And this I conceive to be the reason why we cannot grow peaches, or some of the choicer varieties of pears and plums, with any prospect of a satisfactory result. For instance, Clapp’s Favorite is a much admired pear, but I cannot hear of an instance in which it has succeeded in this county, or the neighboring county of Victoria, where, I believe, it has been frequently tried by skilled orchardists.

Our exhibitions, however, prove that some pears, plums and grapes succeed with us under proper treatment. A member of this Association residing within a very short distance of the town, speaks highly of the Flemish Beauty and Bartlett pears. The same gentleman has grafted four hundred pear trees this year. He has also been successful in cultivating the Apricot Plum, the Peach Plum, the Bradshaw, the Lombard, the Washington, Glass’ Seedling, with many others, Green Gages and blue plums, with the names of which he is unacquainted. The Apricot Plum is a large greenish-yellow plum, measuring 6-3/8 inches in circumference, and has a very small stone.

The County of Peterborough can by no means claim exemption from the ravages of injurious insects.

The Galeruca vittata, commonly called the Cucumber Beetle, appeared on my melon vines in June, in far greater abundance than usual. Being unlike the Potato Beetle, exceedingly active and very wide-awake, it is not so easily captured as its larger and more formidable congener. On approaching a bed, those beetles that are on the surface of the leaves, either fly rapidly away or run beneath the leaves, and dropping to the ground, quickly make their escape. I found the best method of capturing them was by the careful manipulation of a small butterfly net.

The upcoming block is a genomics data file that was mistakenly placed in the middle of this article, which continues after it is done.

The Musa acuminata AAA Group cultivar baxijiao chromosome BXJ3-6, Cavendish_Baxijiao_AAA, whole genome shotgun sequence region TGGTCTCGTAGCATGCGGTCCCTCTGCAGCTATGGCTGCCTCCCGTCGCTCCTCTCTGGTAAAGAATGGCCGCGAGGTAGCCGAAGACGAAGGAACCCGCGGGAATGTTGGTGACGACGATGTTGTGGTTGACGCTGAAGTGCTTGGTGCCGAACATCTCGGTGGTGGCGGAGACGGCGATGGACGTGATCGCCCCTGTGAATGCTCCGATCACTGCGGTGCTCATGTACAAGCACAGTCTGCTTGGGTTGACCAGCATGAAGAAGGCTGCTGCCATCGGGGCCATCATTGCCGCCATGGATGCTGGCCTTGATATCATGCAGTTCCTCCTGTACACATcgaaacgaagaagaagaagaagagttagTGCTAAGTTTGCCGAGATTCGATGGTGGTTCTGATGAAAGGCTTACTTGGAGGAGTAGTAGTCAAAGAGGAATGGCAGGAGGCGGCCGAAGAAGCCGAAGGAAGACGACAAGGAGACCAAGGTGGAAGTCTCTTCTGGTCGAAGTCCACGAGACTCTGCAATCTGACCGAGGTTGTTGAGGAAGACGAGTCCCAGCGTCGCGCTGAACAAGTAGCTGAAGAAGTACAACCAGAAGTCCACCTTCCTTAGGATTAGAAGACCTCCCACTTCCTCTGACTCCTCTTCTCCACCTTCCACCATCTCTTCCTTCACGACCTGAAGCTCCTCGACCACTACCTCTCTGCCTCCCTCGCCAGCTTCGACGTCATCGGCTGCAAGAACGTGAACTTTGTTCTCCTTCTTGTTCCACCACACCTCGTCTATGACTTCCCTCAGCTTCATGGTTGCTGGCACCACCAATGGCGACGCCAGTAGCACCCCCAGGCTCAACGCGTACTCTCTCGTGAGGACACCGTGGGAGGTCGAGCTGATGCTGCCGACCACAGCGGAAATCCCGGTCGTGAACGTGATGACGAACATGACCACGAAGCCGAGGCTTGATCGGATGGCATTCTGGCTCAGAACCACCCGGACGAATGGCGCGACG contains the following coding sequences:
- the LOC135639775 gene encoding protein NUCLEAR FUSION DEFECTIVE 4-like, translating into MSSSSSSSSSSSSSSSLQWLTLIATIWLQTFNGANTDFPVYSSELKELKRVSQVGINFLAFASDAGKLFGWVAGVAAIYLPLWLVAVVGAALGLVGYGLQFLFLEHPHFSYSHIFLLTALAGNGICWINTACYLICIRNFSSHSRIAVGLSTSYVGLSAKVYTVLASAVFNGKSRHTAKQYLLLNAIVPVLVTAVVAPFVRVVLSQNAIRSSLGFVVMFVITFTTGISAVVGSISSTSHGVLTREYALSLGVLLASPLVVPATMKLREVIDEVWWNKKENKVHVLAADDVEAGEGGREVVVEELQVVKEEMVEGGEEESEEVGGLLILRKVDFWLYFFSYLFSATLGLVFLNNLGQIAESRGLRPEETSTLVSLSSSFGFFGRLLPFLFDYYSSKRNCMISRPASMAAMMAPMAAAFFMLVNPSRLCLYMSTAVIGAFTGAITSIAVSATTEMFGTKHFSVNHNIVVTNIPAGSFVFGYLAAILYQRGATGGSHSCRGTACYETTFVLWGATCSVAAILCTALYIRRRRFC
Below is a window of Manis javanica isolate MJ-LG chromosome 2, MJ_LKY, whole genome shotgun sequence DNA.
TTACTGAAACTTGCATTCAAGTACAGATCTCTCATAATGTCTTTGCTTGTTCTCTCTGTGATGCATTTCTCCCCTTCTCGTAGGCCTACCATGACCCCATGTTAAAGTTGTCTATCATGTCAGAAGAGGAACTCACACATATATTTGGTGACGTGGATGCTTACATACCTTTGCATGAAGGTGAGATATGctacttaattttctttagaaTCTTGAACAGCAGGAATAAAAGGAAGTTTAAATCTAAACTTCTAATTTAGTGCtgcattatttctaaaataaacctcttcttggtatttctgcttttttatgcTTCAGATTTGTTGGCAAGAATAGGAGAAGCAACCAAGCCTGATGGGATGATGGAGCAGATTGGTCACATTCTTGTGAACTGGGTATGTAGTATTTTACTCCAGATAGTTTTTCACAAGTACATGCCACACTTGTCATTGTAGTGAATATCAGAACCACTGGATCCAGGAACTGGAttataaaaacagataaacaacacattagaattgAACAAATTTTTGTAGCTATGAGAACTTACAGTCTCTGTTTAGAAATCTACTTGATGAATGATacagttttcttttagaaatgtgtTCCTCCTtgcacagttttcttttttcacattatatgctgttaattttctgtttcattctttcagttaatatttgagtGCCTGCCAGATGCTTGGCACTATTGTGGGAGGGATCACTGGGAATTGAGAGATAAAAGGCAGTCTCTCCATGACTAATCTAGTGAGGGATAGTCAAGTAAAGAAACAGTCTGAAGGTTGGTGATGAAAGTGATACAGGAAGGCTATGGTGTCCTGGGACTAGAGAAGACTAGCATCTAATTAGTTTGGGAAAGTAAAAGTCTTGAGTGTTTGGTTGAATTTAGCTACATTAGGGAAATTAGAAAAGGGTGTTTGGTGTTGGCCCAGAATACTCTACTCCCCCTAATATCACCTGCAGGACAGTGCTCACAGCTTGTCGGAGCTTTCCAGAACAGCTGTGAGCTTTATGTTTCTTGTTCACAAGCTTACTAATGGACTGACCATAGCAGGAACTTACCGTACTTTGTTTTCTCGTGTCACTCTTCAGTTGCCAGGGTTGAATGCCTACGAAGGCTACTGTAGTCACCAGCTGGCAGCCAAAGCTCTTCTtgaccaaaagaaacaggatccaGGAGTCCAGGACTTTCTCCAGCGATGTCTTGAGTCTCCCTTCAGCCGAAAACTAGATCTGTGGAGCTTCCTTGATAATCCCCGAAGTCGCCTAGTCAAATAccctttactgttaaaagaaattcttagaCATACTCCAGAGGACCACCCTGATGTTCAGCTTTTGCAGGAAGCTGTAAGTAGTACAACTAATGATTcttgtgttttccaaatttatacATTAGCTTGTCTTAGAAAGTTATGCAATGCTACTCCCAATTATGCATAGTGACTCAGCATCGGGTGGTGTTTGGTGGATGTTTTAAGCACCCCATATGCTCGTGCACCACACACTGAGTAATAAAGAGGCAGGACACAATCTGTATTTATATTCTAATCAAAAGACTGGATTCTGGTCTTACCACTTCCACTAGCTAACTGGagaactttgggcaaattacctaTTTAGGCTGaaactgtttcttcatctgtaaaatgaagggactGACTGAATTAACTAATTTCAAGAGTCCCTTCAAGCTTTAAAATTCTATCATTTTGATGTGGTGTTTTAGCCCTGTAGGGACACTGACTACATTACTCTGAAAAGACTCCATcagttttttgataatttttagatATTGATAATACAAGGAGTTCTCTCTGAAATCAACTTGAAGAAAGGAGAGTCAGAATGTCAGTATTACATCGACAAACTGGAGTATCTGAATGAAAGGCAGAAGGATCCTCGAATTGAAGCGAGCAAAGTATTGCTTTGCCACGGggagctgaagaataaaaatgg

Another small beetle that attacked the grape vines about the same time, was one of the flea-beetles, the Haltica chalybea. This beetle destroys the buds as well as the leaves of the vines. These beetles are also pretty active, although not so much so as the Galeruca. As their name indicates, they hop as well as fly, but I caught the majority of those I found in my garden without much difficulty. They, like the Cucumber Beetles, are very conspicuous in appearance, varying in color from a glossy blue of different shades to a green, and measuring nearly one-fifth of an inch.

The Codlin Moth, Carpocapsa pomonella, an unwelcome immigrant from the “Old Country,” is a constant visitant. Numbers of the caterpillars may be captured by pinning a piece of old cloth around the trunks of the trees at a short distance from the ground early in the summer, and destroying the larvæ that have found shelter there day by day.